People are writing and creating more text than at any other moment in human history. We also have myriad devices that allow us to read that text — tablets, laptops and phones which are causing us to walk to our deaths and ruin our posture — but catching up on all that reading can be daunting. (I recommend an app called Pocket.)
This year was no different. There was lots of great #content to be read, through blogs, newspapers, even Twitter.
There were lots of great pieces on sports, modern relationships, celebrities, politics and music.
Of course you can’t talk about the year in longform journalism without mentioning the demise of one of the great pop culture websites: RIP Grantland. I’ll miss it but on the bright side my daily productivity has increased 57 percent.
Charlotte Shane / Matter
The problem with “only fucking” isn’t that sex is dangerous or wrong outside the confines of certain social containers like the boyfriend label or an engagement ring. It’s that in 2015 and before, casual sex, as practiced by straight Americans, was routinely bereft of physical pleasure, mutual respect, and interpersonal maturity. Hook ups were supposed to be fun but they… well, weren’t.
Pablo Torre / ESPN Magazine
Hard to believe Linsanity was over three years ago.
Spencer Hall / SB Nation
Hilarious take on a tradition unlike any other.
Sean Fennessey / Grantland
Everyone grows up eventually.
Heather Havrilesky / New York Magazine
All of Havrilesky’s “advice” columns are worth reading but this is the best of the bunch.
Jim Yardley / New York Times Magazine
Is the European Union experiment doomed?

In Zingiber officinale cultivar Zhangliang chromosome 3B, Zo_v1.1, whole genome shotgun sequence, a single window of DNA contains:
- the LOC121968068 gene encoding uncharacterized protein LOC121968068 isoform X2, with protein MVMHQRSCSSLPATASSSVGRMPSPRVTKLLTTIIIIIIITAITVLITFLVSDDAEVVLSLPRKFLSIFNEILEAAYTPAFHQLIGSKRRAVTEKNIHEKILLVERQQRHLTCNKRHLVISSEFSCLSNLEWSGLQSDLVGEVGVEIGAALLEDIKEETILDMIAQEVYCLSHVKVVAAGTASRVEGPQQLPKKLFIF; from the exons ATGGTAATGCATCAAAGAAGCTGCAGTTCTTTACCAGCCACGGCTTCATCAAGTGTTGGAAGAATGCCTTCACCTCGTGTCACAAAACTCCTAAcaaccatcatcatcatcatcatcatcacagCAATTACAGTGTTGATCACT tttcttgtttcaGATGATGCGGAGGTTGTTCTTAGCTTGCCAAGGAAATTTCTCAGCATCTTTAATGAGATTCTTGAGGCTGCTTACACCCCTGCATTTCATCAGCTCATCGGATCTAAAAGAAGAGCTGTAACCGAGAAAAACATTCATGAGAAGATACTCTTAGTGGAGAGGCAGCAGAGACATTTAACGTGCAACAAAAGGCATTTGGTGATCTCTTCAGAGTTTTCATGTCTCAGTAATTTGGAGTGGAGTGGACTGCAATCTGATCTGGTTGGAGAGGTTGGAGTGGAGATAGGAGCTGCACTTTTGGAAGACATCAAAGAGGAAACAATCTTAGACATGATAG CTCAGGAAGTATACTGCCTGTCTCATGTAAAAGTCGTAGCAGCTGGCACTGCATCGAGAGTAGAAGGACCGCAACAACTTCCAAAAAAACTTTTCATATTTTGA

Joel Lovell / GQ Magazine
Stephen Colbert on the eve of his Late Show takeover.
Mitchell Sunderland / Vice Magazine
I AM VAST I CONTAIN MULTITUDES
Kate Dries / Jezebel
The kids are not alright.
Drew Magary / GQ Magazine
An in-depth look at the political base of our next president.
Rachel Syme / Grantland
Who says stoners are lazy?
Ryan Lizza / The New Yorker
Inside the plot against John Beohner and the battle for the conservative soul of the U.S. House of Representatives.
Michael Grunwald / Politico
This was the 10-year anniversary of Hurricane Katrina and for the occasion lots of people wrote retrospectives. I didn’t read many of them because I suspected they were overly sentimental or about jazz and New Orlean’s resiliency or George W. Bush, which is fine of course. But this article tackles a problem that played perhaps the largest role in the death and destruction resulting from that terrible storm: the self-serving relationship between Congress and the Army Corps of Engineers.
Louis Menand / The New Yorker
How the greatest writer of her generation became a radical.
Eli Saslow / The Washington Post
Sharpton in Winter.
Alana Massey / Matter
For well you know that it’s a fool who plays it cool
By making his world a little colder
Jada Yuan / New York Magazine
Let’s talk about sex, baby.
Bruce Feiler / The New York Times
Practical advice on how to be a friend to those in crises.
Caitlin Dewey / The Washington Post
Background on the greatest story every written 140 characters at a time.
Bryan Phillips / Grantland
Sometimes it’s all about the journey, ya know.
Kiese Laymon / The Oxford American